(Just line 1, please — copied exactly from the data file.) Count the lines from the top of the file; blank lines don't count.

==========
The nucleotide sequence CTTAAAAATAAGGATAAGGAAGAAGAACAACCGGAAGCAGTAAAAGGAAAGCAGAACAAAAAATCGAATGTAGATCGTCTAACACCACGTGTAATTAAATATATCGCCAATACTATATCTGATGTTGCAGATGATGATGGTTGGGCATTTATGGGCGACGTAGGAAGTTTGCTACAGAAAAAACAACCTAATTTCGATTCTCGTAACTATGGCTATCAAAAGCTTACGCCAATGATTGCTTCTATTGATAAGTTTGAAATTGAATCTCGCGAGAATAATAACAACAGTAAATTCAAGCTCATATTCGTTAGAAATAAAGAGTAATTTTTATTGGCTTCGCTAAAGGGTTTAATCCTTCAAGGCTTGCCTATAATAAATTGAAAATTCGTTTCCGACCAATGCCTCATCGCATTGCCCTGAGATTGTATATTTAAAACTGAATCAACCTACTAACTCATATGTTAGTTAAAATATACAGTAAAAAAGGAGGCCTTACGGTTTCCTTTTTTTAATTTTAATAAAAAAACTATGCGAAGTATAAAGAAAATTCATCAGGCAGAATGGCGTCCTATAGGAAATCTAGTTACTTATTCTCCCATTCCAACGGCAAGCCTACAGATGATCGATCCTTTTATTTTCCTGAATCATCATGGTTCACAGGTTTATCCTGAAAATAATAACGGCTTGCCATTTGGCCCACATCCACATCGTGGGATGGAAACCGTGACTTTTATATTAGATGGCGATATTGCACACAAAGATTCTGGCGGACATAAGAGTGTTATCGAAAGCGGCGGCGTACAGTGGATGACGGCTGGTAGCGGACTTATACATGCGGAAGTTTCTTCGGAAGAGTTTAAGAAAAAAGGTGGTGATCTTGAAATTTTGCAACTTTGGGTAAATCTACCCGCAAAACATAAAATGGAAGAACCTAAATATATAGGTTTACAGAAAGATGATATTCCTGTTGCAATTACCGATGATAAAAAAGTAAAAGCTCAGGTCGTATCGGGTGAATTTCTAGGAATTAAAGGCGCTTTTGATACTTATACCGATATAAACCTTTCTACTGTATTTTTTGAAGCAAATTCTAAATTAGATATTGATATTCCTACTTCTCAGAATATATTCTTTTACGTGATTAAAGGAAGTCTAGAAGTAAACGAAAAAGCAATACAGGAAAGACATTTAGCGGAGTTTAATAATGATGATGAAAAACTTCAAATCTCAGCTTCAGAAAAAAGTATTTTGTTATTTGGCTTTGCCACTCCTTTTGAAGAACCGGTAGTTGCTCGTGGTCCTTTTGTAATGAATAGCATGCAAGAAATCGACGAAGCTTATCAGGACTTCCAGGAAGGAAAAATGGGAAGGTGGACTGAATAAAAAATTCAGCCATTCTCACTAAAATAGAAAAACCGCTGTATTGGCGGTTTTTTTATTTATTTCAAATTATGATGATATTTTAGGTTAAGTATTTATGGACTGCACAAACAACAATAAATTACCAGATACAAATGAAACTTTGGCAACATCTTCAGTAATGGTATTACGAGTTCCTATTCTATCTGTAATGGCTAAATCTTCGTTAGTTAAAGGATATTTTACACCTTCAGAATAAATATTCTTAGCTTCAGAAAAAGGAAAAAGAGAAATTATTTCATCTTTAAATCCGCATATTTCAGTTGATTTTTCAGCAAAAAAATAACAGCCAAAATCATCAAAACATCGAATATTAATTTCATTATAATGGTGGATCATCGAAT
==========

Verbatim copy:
The nucleotide sequence CTTAAAAATAAGGATAAGGAAGAAGAACAACCGGAAGCAGTAAAAGGAAAGCAGAACAAAAAATCGAATGTAGATCGTCTAACACCACGTGTAATTAAATATATCGCCAATACTATATCTGATGTTGCAGATGATGATGGTTGGGCATTTATGGGCGACGTAGGAAGTTTGCTACAGAAAAAACAACCTAATTTCGATTCTCGTAACTATGGCTATCAAAAGCTTACGCCAATGATTGCTTCTATTGATAAGTTTGAAATTGAATCTCGCGAGAATAATAACAACAGTAAATTCAAGCTCATATTCGTTAGAAATAAAGAGTAATTTTTATTGGCTTCGCTAAAGGGTTTAATCCTTCAAGGCTTGCCTATAATAAATTGAAAATTCGTTTCCGACCAATGCCTCATCGCATTGCCCTGAGATTGTATATTTAAAACTGAATCAACCTACTAACTCATATGTTAGTTAAAATATACAGTAAAAAAGGAGGCCTTACGGTTTCCTTTTTTTAATTTTAATAAAAAAACTATGCGAAGTATAAAGAAAATTCATCAGGCAGAATGGCGTCCTATAGGAAATCTAGTTACTTATTCTCCCATTCCAACGGCAAGCCTACAGATGATCGATCCTTTTATTTTCCTGAATCATCATGGTTCACAGGTTTATCCTGAAAATAATAACGGCTTGCCATTTGGCCCACATCCACATCGTGGGATGGAAACCGTGACTTTTATATTAGATGGCGATATTGCACACAAAGATTCTGGCGGACATAAGAGTGTTATCGAAAGCGGCGGCGTACAGTGGATGACGGCTGGTAGCGGACTTATACATGCGGAAGTTTCTTCGGAAGAGTTTAAGAAAAAAGGTGGTGATCTTGAAATTTTGCAACTTTGGGTAAATCTACCCGCAAAACATAAAATGGAAGAACCTAAATATATAGGTTTACAGAAAGATGATATTCCTGTTGCAATTACCGATGATAAAAAAGTAAAAGCTCAGGTCGTATCGGGTGAATTTCTAGGAATTAAAGGCGCTTTTGATACTTATACCGATATAAACCTTTCTACTGTATTTTTTGAAGCAAATTCTAAATTAGATATTGATATTCCTACTTCTCAGAATATATTCTTTTACGTGATTAAAGGAAGTCTAGAAGTAAACGAAAAAGCAATACAGGAAAGACATTTAGCGGAGTTTAATAATGATGATGAAAAACTTCAAATCTCAGCTTCAGAAAAAAGTATTTTGTTATTTGGCTTTGCCACTCCTTTTGAAGAACCGGTAGTTGCTCGTGGTCCTTTTGTAATGAATAGCATGCAAGAAATCGACGAAGCTTATCAGGACTTCCAGGAAGGAAAAATGGGAAGGTGGACTGAATAAAAAATTCAGCCATTCTCACTAAAATAGAAAAACCGCTGTATTGGCGGTTTTTTTATTTATTTCAAATTATGATGATATTTTAGGTTAAGTATTTATGGACTGCACAAACAACAATAAATTACCAGATACAAATGAAACTTTGGCAACATCTTCAGTAATGGTATTACGAGTTCCTATTCTATCTGTAATGGCTAAATCTTCGTTAGTTAAAGGATATTTTACACCTTCAGAATAAATATTCTTAGCTTCAGAAAAAGGAAAAAGAGAAATTATTTCATCTTTAAATCCGCATATTTCAGTTGATTTTTCAGCAAAAAAATAACAGCCAAAATCATCAAAACATCGAATATTAATTTCATTATAATGGTGGATCATCGAAT